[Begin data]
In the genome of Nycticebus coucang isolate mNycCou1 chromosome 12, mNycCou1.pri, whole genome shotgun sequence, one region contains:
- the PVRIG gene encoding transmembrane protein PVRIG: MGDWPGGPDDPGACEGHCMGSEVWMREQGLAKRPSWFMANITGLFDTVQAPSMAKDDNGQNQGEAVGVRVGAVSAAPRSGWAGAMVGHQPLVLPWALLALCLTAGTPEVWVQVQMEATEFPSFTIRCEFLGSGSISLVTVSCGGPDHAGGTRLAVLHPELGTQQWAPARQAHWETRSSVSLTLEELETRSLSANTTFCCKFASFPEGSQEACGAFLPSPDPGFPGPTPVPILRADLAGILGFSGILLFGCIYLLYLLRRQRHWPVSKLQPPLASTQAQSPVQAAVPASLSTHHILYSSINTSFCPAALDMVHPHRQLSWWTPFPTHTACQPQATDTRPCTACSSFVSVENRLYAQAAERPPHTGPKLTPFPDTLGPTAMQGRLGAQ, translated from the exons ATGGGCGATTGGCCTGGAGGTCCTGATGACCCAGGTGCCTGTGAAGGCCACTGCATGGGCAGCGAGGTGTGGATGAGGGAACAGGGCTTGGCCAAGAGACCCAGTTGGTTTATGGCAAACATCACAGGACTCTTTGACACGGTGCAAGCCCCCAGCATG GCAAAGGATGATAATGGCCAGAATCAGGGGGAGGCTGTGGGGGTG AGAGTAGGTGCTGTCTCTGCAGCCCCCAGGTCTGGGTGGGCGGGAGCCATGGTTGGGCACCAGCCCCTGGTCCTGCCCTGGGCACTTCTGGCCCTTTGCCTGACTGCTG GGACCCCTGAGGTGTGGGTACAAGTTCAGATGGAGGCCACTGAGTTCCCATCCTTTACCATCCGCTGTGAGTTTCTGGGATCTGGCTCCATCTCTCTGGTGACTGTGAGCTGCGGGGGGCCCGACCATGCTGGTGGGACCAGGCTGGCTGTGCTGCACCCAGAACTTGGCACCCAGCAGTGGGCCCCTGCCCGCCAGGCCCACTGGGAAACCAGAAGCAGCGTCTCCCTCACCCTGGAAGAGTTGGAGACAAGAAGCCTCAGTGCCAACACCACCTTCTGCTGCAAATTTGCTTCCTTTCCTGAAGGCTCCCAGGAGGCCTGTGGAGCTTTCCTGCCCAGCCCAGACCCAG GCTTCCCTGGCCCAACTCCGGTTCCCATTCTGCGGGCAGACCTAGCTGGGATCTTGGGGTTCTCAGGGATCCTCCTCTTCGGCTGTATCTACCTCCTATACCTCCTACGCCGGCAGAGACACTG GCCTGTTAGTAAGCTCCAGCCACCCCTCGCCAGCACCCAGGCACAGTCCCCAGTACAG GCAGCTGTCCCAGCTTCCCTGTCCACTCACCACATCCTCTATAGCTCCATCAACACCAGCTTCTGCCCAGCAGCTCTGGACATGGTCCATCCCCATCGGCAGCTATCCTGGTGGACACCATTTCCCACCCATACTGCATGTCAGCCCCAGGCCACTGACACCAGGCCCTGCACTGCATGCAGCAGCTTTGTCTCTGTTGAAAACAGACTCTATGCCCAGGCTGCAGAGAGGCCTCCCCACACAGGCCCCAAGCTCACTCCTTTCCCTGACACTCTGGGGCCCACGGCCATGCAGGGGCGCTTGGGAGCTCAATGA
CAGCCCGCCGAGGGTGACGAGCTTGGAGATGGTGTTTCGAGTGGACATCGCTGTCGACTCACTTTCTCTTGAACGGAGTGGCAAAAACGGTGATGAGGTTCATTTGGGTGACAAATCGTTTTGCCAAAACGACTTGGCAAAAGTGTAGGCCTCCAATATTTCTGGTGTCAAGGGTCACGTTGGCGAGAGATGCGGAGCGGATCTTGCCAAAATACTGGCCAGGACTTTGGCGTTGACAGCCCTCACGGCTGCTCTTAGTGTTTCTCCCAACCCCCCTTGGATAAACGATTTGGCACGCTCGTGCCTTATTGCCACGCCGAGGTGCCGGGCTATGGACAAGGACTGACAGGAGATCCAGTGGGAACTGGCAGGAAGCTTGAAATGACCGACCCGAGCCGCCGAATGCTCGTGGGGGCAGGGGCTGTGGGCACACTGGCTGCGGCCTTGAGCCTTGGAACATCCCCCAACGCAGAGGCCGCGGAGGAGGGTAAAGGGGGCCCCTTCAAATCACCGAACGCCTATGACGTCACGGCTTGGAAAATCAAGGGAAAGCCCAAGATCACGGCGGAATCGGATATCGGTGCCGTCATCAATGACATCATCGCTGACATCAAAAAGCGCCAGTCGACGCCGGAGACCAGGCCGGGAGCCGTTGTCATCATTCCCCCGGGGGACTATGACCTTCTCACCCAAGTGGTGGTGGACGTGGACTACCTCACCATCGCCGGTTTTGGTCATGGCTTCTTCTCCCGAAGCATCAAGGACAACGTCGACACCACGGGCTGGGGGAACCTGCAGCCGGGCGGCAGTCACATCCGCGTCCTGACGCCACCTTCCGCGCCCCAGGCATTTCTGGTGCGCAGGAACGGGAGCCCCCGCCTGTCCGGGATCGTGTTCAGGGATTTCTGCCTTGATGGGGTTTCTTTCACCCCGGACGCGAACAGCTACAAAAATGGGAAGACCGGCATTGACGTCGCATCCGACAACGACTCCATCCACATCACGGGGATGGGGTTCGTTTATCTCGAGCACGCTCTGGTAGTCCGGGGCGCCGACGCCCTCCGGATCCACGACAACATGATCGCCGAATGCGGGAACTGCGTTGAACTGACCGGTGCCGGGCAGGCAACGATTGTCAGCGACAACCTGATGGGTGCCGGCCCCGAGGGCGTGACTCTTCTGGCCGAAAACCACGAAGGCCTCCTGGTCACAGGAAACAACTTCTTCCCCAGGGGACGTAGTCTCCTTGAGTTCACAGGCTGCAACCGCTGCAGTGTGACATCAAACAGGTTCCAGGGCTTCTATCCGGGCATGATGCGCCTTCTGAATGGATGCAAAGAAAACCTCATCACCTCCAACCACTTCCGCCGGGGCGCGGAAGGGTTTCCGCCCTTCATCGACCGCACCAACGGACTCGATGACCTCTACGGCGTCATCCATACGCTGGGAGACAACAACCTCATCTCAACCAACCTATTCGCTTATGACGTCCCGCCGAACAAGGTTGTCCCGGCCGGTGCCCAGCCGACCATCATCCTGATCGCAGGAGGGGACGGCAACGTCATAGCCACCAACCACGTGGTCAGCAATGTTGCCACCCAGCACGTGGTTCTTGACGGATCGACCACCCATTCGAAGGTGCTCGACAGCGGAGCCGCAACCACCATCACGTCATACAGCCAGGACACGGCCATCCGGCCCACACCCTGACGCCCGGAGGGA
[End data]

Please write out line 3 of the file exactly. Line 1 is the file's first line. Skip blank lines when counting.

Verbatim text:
CAGCCCGCCGAGGGTGACGAGCTTGGAGATGGTGTTTCGAGTGGACATCGCTGTCGACTCACTTTCTCTTGAACGGAGTGGCAAAAACGGTGATGAGGTTCATTTGGGTGACAAATCGTTTTGCCAAAACGACTTGGCAAAAGTGTAGGCCTCCAATATTTCTGGTGTCAAGGGTCACGTTGGCGAGAGATGCGGAGCGGATCTTGCCAAAATACTGGCCAGGACTTTGGCGTTGACAGCCCTCACGGCTGCTCTTAGTGTTTCTCCCAACCCCCCTTGGATAAACGATTTGGCACGCTCGTGCCTTATTGCCACGCCGAGGTGCCGGGCTATGGACAAGGACTGACAGGAGATCCAGTGGGAACTGGCAGGAAGCTTGAAATGACCGACCCGAGCCGCCGAATGCTCGTGGGGGCAGGGGCTGTGGGCACACTGGCTGCGGCCTTGAGCCTTGGAACATCCCCCAACGCAGAGGCCGCGGAGGAGGGTAAAGGGGGCCCCTTCAAATCACCGAACGCCTATGACGTCACGGCTTGGAAAATCAAGGGAAAGCCCAAGATCACGGCGGAATCGGATATCGGTGCCGTCATCAATGACATCATCGCTGACATCAAAAAGCGCCAGTCGACGCCGGAGACCAGGCCGGGAGCCGTTGTCATCATTCCCCCGGGGGACTATGACCTTCTCACCCAAGTGGTGGTGGACGTGGACTACCTCACCATCGCCGGTTTTGGTCATGGCTTCTTCTCCCGAAGCATCAAGGACAACGTCGACACCACGGGCTGGGGGAACCTGCAGCCGGGCGGCAGTCACATCCGCGTCCTGACGCCACCTTCCGCGCCCCAGGCATTTCTGGTGCGCAGGAACGGGAGCCCCCGCCTGTCCGGGATCGTGTTCAGGGATTTCTGCCTTGATGGGGTTTCTTTCACCCCGGACGCGAACAGCTACAAAAATGGGAAGACCGGCATTGACGTCGCATCCGACAACGACTCCATCCACATCACGGGGATGGGGTTCGTTTATCTCGAGCACGCTCTGGTAGTCCGGGGCGCCGACGCCCTCCGGATCCACGACAACATGATCGCCGAATGCGGGAACTGCGTTGAACTGACCGGTGCCGGGCAGGCAACGATTGTCAGCGACAACCTGATGGGTGCCGGCCCCGAGGGCGTGACTCTTCTGGCCGAAAACCACGAAGGCCTCCTGGTCACAGGAAACAACTTCTTCCCCAGGGGACGTAGTCTCCTTGAGTTCACAGGCTGCAACCGCTGCAGTGTGACATCAAACAGGTTCCAGGGCTTCTATCCGGGCATGATGCGCCTTCTGAATGGATGCAAAGAAAACCTCATCACCTCCAACCACTTCCGCCGGGGCGCGGAAGGGTTTCCGCCCTTCATCGACCGCACCAACGGACTCGATGACCTCTACGGCGTCATCCATACGCTGGGAGACAACAACCTCATCTCAACCAACCTATTCGCTTATGACGTCCCGCCGAACAAGGTTGTCCCGGCCGGTGCCCAGCCGACCATCATCCTGATCGCAGGAGGGGACGGCAACGTCATAGCCACCAACCACGTGGTCAGCAATGTTGCCACCCAGCACGTGGTTCTTGACGGATCGACCACCCATTCGAAGGTGCTCGACAGCGGAGCCGCAACCACCATCACGTCATACAGCCAGGACACGGCCATCCGGCCCACACCCTGACGCCCGGAGGGA